A March 2021 report from the Social Market Foundation presents analysis of the economic benefits of gambling to the economy and society. It includes the base agreed figures such as numbers employed and tax paid.

It concludes:

  • The economic analysis presented in this report is clear: while gambling supports tens of
    thousands of jobs across the UK and contributes about £8bn per annum to economic
    output directly, it seems very unlikely that this economic contribution is truly additional
    to what would have taken place if gambling did not exist. Indeed, with most other parts
    of the economy having more extensive supply chains, and thus higher economic
    multipliers, reductions in gambling expenditure through reduced rates of problem
    gambling would almost certainly be a net economic benefit as households instead spend
    money elsewhere. The Exchequer would gain too, as higher GVA and jobs in turn drive up
    tax receipts
    • This has strong implications as far as the case for regulatory reform is concerned. While
    some are calling for timid reforms – citing concerns about the negative economic impact
    of reduced gambling spend – our analysis suggests that this argument does not stand up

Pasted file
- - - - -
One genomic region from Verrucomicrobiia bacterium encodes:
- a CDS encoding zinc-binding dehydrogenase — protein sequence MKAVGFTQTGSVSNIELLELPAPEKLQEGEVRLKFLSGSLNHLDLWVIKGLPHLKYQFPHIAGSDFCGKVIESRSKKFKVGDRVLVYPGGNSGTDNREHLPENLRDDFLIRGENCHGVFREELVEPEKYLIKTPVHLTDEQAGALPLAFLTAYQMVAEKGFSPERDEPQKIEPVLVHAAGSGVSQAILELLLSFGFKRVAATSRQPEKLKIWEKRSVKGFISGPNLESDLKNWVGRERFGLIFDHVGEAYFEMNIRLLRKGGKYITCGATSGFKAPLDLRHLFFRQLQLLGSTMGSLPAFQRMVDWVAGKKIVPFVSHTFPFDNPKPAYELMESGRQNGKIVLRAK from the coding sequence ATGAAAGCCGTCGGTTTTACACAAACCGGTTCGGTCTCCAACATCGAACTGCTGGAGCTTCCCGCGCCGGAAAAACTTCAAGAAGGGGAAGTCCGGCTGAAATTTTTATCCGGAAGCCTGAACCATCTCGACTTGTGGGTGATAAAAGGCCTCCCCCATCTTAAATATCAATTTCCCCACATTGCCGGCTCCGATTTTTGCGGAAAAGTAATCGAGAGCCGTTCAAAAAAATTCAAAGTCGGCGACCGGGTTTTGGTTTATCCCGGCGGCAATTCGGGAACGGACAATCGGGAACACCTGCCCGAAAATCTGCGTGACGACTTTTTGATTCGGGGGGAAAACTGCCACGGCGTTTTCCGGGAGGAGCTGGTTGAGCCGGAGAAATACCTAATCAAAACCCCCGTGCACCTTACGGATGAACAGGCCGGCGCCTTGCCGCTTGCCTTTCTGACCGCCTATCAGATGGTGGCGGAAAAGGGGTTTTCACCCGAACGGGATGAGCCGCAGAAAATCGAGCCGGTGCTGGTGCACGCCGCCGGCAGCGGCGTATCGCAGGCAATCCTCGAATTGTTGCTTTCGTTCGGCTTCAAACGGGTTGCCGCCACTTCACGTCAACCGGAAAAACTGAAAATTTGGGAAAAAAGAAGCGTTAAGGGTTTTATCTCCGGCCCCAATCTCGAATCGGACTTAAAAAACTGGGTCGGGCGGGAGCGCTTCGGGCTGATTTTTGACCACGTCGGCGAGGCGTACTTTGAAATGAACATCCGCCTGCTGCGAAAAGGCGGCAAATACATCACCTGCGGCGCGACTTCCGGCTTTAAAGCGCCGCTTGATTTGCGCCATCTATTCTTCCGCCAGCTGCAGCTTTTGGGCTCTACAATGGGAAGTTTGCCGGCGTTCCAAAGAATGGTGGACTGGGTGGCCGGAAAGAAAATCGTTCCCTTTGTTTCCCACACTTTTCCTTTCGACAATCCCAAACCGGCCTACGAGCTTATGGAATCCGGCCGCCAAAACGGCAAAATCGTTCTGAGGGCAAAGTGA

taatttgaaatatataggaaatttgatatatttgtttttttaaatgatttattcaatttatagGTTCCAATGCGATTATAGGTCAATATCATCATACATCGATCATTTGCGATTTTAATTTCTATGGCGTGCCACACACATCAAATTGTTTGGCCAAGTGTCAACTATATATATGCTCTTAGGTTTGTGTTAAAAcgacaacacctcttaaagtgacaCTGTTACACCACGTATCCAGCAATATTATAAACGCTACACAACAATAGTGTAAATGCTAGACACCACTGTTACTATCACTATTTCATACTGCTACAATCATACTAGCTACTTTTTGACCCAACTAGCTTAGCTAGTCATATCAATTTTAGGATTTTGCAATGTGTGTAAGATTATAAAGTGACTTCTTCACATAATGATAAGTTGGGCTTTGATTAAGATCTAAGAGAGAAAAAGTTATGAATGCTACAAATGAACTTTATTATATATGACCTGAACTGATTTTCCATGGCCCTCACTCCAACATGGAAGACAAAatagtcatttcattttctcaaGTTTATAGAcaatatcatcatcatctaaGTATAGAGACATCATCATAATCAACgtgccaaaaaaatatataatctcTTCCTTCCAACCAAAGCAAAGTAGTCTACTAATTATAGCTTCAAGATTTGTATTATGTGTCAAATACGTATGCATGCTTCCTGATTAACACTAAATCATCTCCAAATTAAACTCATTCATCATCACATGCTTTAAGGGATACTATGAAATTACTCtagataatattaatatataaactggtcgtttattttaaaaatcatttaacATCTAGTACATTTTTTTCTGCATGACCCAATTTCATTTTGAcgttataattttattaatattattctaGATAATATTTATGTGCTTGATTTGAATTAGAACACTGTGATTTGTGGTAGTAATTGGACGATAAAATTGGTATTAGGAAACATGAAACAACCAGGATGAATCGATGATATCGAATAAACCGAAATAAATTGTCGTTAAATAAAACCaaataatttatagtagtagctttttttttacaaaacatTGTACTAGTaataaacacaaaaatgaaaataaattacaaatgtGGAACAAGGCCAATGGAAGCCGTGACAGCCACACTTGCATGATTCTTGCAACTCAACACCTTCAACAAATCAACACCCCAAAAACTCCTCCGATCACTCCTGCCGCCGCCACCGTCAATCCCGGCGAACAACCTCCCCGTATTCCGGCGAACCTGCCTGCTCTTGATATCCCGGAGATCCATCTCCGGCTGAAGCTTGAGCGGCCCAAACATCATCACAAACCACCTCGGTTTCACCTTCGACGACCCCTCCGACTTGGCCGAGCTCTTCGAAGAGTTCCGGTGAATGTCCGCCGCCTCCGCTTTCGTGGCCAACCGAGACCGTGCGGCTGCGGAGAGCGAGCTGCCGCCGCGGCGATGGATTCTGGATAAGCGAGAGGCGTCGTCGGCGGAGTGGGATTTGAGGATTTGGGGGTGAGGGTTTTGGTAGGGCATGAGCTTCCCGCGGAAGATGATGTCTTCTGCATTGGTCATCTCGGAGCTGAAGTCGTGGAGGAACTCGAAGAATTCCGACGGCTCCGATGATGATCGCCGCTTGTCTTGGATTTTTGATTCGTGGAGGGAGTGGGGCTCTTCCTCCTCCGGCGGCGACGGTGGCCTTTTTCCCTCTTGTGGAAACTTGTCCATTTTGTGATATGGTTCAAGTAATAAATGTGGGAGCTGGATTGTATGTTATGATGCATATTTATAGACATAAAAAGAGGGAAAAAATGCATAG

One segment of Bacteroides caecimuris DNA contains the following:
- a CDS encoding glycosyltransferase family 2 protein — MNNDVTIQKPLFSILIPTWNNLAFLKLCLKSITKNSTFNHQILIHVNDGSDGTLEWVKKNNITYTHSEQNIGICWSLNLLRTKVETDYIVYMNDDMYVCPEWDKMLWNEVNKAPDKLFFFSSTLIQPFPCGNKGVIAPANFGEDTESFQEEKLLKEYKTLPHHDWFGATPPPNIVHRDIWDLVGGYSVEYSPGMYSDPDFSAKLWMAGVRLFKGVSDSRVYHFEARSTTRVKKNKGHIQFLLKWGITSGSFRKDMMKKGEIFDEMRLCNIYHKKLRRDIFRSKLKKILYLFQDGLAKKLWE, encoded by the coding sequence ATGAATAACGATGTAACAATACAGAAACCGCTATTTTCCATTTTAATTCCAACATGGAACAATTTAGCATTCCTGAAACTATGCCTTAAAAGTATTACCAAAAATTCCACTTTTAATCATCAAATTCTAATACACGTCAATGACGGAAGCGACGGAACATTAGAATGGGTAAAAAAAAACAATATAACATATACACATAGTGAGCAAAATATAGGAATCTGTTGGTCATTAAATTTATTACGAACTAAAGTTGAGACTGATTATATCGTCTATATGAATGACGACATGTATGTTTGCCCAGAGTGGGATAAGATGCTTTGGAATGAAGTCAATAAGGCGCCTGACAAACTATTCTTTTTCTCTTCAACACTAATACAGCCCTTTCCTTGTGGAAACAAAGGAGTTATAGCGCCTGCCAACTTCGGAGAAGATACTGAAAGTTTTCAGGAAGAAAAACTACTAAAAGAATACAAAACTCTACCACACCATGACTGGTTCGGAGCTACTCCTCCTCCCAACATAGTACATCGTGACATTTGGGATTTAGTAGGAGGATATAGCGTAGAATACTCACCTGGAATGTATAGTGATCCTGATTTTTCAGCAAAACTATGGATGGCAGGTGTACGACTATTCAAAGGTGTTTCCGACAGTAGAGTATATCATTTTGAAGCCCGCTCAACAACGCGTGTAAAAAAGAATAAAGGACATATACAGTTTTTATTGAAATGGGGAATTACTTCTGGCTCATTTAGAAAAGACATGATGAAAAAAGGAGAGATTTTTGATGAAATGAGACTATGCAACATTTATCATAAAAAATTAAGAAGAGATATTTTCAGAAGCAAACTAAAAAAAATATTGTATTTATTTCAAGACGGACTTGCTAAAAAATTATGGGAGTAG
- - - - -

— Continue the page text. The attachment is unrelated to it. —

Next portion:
to scrutiny once one considers the fact that problem gamblers would instead spend
    money elsewhere. Far from being a case for timidity, the economics of gambling –
    presented in this report – are in fact a case for bold, robust and significant regulatory
    reform. Done right, there is scope to both reduce the societal costs of problem gambling
    and realise economic gains.

For those supporters and promoters of the gambling industry whose constant demands for evidence may appear to be little more than based on rigid sloganising, one may await hopefully a reasoned, rational, evidence-based, data-derived response to the report which is here: Double-or-nothing-March-2021

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